House delivers to the Senate an impeachment charge against Donald Trump
Nine House managers walked across the Capitol to inform the Senate that they were ready to prosecute the former president for “incitement of insurrection.” And the Justice Department opens inquiry into an “improper attempt” by officials to overturn the presidential election.
For the second time in just over a year, the House on Monday sent an article of impeachment against Donald J. Trump to the Senate for trial, thrusting his political fate into the hands of 50 Republican senators who for now appear reluctant to convict him.
On a day marked more by ceremony than substance, nine House managers walked across the Capitol to inform the Senate that they were ready to prosecute Mr. Trump for “incitement of insurrection,” a charge approved on a bipartisan basis after the former president stirred up a violent mob that stormed the Capitol earlier this month. But senators planned to quickly hit pause, putting off the heart of the trial until Feb. 9 and buying Republicans time to prepare for a proceeding that will be as much a referendum over the future of their party as it will be on Mr. Trump himself.
Unlike Mr. Trump’s last impeachment, when Republicans quickly and enthusiastically rallied behind him, several Republicans, including Senator Mitch McConnell of Kentucky, the minority leader, have signaled they are open to convicting the former president after a mendacious campaign to overturn his election loss that turned deadly. That would allow the Senate to bar him from ever holding office again. But at least at the trial’s outset, their numbers fell well short of the 17 Republicans that would be needed to join Democrats in securing a conviction.
Instead, with the trial on hold, Republicans’ initial fury about the Jan. 6 attack appeared to be giving way to cold political calculations about the price they might pay for abandoning Mr. Trump, given his continued hold on the voters who comprise the party’s base.
A survey by The New York Times on the eve of the trial found that 27 Republican senators had expressed opposition to charging Mr. Trump or otherwise holding him accountable by impeachment. Sixteen Republicans indicated they were undecided, and seven had no response. Most of those opposed increasingly fell back on process-based objections rather than defending Mr. Trump.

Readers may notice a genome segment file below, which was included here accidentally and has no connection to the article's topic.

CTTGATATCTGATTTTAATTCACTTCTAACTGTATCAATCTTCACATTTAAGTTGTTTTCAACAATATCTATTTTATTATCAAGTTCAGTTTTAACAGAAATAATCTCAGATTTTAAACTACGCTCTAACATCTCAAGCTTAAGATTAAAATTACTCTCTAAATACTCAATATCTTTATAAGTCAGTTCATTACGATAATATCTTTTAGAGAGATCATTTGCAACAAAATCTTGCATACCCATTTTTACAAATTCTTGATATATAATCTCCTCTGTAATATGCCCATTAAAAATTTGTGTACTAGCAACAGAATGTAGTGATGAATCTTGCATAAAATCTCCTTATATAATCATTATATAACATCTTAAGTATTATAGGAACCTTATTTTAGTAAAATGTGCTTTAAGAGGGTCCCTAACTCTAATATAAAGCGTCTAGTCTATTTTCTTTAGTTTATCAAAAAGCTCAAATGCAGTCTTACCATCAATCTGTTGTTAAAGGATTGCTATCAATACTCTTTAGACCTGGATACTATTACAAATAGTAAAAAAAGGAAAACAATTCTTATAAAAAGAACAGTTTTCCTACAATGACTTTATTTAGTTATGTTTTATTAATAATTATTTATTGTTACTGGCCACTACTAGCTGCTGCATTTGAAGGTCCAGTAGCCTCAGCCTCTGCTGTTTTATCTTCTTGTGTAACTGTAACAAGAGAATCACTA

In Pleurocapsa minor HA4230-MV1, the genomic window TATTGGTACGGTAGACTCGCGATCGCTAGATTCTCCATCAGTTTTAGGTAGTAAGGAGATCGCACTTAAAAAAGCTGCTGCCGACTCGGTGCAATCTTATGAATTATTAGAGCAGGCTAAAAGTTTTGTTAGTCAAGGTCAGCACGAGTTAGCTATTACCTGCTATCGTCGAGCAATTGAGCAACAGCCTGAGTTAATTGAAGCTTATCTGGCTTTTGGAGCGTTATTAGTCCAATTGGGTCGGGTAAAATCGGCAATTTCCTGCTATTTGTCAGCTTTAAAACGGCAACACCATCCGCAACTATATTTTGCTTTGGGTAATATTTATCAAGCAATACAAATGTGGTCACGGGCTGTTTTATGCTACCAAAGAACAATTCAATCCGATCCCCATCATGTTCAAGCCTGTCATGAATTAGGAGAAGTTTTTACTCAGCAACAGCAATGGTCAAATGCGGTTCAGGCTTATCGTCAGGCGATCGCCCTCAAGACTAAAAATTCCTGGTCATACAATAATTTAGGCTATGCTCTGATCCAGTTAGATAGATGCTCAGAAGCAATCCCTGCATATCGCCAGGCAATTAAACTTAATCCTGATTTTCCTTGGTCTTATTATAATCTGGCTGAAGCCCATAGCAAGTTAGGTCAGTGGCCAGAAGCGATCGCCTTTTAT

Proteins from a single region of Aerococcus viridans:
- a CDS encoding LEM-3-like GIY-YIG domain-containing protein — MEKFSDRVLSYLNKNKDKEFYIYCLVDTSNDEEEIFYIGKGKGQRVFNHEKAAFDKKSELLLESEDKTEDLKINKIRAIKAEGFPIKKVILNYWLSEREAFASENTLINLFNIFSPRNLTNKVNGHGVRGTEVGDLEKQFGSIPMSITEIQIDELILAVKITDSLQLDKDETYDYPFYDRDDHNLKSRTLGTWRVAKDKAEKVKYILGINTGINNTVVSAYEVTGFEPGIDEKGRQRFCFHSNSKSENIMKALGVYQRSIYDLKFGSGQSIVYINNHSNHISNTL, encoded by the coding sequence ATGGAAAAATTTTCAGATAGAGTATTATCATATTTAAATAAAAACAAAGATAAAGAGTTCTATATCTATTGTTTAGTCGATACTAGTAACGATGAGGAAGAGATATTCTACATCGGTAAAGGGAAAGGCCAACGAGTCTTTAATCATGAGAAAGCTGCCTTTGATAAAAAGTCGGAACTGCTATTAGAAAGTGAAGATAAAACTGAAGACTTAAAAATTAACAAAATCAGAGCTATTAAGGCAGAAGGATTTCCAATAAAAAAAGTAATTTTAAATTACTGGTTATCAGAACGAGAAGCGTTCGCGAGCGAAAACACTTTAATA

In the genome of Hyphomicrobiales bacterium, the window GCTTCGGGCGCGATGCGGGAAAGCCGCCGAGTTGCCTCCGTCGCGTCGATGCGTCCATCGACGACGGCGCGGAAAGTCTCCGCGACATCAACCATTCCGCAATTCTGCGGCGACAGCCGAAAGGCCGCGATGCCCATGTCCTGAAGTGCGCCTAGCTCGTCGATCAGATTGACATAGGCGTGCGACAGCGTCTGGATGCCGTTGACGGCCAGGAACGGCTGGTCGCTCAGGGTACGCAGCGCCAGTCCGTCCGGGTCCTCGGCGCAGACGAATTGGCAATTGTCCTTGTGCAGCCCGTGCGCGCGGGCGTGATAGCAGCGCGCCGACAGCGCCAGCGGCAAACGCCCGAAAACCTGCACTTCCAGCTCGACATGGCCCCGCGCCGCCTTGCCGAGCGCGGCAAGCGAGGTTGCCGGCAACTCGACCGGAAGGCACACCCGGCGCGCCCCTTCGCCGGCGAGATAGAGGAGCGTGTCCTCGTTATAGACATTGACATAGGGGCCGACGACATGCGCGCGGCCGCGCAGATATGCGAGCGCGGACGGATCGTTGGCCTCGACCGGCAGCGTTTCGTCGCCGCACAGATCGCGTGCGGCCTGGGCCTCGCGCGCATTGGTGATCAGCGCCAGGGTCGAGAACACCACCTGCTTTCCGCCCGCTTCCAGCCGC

Carrying a slim blue envelope bearing the impeachment charge, the House managers, led by Representative Jamie Raskin of Maryland, walked through a Capitol where memories of the Jan. 6 siege were still fresh. They started in the House chamber, where lawmakers ducked for cover and donned gas masks as rioters tried to force their way in; past Speaker Nancy Pelosi’s office suite, which was ransacked by the mob; through the Rotunda, where officers fired tear gas as they lost control over the throng; and into the well of the Senate chamber, where invaders cloaked in Trump gear congregated and took turns for photo ops on the dais the vice president and senators had been forced to evacuate moments before.
After Mr. Raskin read the charge in full, the managers left. The Senate planned to reconvene on Tuesday at 2:30 p.m. to issue a summons to Mr. Trump to answer for the charge and formally agree to a trial schedule for the coming weeks.
Senators will also swear a special impeachment oath dating to the 18th century to do “impartial justice.”
It’s sleepy by Donald Trump’s standards, but the former president’s century-old estate in New York’s Westchester County could end up being one of his bigger legal nightmares. Seven Springs, a 213-acre swath of nature surrounding a Georgian-style mansion, is a subject of two state investigations: a criminal probe by Manhattan District Attorney Cyrus Vance Jr. and a civil inquiry by New York Attorney General Letitia James. Both investigations focus on whether Trump manipulated the property’s value to reap greater tax benefits from an environmental conservation arrangement he made at the end of 2015, while running for president.
Senator Lindsey Graham has defended his refusal to abandon Donald Trump in the aftermath of the deadly attack on the Capitol, saying that though the former president has “a dark side … what I’m trying to do is just harness the magic”. He also said Trump’s continued grip on the Republican party could make it “bigger, he can make it stronger, he can make it more diverse. And he also could destroy it.”
Donald Trump could arrive in New York City for his first visit since leaving the White House as soon as Sunday night, according to multiple reports. The former president was born in Queens and rose to fame in Manhattan but changed his primary residence to Florida in 2019 and has been at his Mar-a-Lago resort in Palm Beach since leaving Washington on 20 January.
Donald Trump has sent legal warnings to the three biggest fundraising entities for the Republican Party, ordering them to stop using his name and likeness on emails and merchandise, according to a new report. Trump's lawyers sent the cease-and-desist letters on Friday to the Republican National Committee, National Republican Congressional Committee, and National Republican Senate Committee, a Trump advisor told Politico. 'President Trump remains committed to the Republican Party and electing America First conservatives, but that doesn't give anyone - friend or foe - permission to use his likeness without explicit approval,' the advisor said.